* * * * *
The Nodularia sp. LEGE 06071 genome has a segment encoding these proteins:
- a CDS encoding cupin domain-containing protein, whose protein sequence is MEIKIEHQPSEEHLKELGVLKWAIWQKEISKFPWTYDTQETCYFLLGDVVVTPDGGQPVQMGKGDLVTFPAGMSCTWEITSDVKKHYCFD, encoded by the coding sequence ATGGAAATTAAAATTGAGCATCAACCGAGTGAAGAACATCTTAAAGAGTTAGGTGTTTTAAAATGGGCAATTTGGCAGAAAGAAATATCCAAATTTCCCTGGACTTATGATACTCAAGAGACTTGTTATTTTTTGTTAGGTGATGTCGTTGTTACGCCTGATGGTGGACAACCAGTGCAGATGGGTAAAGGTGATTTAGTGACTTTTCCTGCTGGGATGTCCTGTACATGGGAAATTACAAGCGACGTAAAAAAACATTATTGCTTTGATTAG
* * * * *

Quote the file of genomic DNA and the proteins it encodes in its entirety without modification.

The Nodularia sp. LEGE 06071 genome has a segment encoding these proteins:
- a CDS encoding cupin domain-containing protein, whose protein sequence is MEIKIEHQPSEEHLKELGVLKWAIWQKEISKFPWTYDTQETCYFLLGDVVVTPDGGQPVQMGKGDLVTFPAGMSCTWEITSDVKKHYCFD, encoded by the coding sequence ATGGAAATTAAAATTGAGCATCAACCGAGTGAAGAACATCTTAAAGAGTTAGGTGTTTTAAAATGGGCAATTTGGCAGAAAGAAATATCCAAATTTCCCTGGACTTATGATACTCAAGAGACTTGTTATTTTTTGTTAGGTGATGTCGTTGTTACGCCTGATGGTGGACAACCAGTGCAGATGGGTAAAGGTGATTTAGTGACTTTTCCTGCTGGGATGTCCTGTACATGGGAAATTACAAGCGACGTAAAAAAACATTATTGCTTTGATTAG